Tamiami Trail Windows to the Gulf Coast Waters: Beauty and Brawn

    By Dalia Colon

    Where: Running along Florida’s west central Gulf Coast, through the cities of Palmetto, Bradenton, Sarasota, Venice and North Port.

    Length: 70 miles.

    How to get around: Car.

    Best time to visit: February to April for Major League Baseball’s spring training. The Baltimore Orioles practice in Sarasota, while the Pittsburgh Pirates train in Bradenton.

    Fun fact: Sarasota’s Siesta Key consistently tops lists of America’s best beaches.

    For more info: Go to visitsarasota.org or check out this interactive report by the Tampa Bay Times.

     

     

    Bradenton Riverwalk

     

    Tamiami Trail isn’t just sitting pretty.

     

    “Our highway is a functional highway,” said spokesman Volker Reiss. “The road was historically designed to move people and vehicles.”

     

    That it does. Once the only paved highway between Tampa and Miami, today this portion of the 275-mile trail known as Windows to the Gulf Coast Waters provides a practical way to maneuver among some of the most desirable cities on Florida’s so-called Cultural Coast.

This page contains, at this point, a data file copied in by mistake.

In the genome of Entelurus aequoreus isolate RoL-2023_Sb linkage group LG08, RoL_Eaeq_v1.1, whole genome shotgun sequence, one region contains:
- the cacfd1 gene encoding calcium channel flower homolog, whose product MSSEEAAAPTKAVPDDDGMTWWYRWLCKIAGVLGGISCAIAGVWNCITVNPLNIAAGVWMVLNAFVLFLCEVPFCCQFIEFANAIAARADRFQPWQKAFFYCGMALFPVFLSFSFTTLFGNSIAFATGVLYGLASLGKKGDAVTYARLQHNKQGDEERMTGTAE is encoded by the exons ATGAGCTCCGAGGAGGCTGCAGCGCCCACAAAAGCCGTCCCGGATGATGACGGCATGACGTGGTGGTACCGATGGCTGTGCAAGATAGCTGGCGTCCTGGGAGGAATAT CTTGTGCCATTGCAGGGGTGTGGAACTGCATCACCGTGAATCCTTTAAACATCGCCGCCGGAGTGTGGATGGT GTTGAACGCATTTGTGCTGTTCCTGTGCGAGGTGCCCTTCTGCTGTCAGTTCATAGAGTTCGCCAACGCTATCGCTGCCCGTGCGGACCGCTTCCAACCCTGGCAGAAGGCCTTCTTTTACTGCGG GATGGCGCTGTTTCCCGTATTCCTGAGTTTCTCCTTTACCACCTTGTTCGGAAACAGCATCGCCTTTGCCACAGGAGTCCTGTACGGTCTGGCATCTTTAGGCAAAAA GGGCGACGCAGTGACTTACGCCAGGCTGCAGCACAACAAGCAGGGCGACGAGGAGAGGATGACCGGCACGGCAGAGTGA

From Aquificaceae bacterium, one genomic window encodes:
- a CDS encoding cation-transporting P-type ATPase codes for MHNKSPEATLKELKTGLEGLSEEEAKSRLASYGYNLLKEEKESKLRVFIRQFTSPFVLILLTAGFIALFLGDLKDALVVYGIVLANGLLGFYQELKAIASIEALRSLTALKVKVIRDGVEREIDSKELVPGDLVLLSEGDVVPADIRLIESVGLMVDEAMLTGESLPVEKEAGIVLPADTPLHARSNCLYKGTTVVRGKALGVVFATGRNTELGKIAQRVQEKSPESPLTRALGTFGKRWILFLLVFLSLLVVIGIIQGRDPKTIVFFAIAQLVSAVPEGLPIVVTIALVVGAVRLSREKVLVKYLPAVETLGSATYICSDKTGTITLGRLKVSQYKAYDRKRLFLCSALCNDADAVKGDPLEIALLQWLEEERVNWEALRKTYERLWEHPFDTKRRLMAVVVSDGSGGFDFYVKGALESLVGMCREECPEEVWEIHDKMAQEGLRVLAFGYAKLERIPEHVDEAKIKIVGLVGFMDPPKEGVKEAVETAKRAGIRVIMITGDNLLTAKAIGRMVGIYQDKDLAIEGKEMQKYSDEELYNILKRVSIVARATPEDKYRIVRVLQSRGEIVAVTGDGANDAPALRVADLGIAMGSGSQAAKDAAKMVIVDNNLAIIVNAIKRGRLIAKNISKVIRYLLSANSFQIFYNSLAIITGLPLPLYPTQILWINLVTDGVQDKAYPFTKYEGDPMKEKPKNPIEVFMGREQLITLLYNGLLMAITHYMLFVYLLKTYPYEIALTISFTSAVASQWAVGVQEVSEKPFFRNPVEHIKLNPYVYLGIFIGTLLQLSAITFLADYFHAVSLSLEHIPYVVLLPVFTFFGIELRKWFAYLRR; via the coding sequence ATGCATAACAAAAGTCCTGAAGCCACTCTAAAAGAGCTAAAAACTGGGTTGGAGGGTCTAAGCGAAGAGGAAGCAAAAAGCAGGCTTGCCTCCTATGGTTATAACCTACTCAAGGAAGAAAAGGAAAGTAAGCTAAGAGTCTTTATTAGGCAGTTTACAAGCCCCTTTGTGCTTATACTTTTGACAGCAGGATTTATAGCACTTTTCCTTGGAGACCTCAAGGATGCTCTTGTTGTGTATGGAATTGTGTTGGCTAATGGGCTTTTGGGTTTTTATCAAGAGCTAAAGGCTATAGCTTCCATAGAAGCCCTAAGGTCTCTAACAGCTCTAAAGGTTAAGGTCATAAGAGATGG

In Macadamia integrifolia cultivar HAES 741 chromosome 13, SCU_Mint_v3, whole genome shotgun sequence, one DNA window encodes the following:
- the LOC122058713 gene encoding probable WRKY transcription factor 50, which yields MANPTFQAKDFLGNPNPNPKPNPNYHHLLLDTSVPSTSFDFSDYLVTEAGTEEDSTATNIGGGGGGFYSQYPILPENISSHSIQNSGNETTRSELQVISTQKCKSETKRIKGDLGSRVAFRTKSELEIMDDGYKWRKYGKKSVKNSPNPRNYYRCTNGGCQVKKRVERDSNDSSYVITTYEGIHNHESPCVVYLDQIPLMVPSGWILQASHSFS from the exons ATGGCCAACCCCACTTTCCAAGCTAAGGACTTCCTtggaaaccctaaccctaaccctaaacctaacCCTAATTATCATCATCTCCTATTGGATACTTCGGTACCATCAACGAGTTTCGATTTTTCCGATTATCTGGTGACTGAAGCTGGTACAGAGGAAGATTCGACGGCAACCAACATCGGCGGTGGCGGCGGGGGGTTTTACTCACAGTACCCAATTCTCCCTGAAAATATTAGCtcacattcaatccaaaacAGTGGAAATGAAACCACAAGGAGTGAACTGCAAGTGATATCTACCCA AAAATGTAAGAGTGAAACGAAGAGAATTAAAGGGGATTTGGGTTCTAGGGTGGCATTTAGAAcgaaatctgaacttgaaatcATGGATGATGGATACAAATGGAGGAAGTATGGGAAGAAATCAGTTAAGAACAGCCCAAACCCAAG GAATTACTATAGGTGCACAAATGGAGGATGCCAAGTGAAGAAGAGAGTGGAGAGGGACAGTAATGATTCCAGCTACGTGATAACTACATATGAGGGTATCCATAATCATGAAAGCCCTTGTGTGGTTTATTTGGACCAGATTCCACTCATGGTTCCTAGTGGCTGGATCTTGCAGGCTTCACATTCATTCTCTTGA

The Ringling Museum of Art

     

    Arts and cultural amenities abound particularly in Sarasota, from the Ringling Museum of Art to the Sarasota Opera to Van Wezel Performing Arts Hall and more.

     

    And foodwise, you can’t do much better than the hundreds of restaurants along the trail. You’ll find everything from Southern barbecue to fine dining to Amish cuisine.

     

    Tommy Bahama Restaurant in St. Armand's Circle

     

    “But we still have a lot of nature left,” Reiss notes. Take a dip in the legendary Warm Mineral Springs of North Port. Jog along the Bradenton Riverwalk, which runs parallel to the Manatee River. Or canoe through Oscar Scherer State Park.

     

    “You’re basically in Old Florida there. You don’t even know you’re in Sarasota anymore,” said Reiss.

     

    Myakka State Forest

     

    With Tamiami Trail’s mix of practical amenities and access to nature, Reiss said, “I wouldn’t want to live anywhere else, even if I had a lot of money.”

     

    Photos by Luis Santana for VISIT FLORIDA

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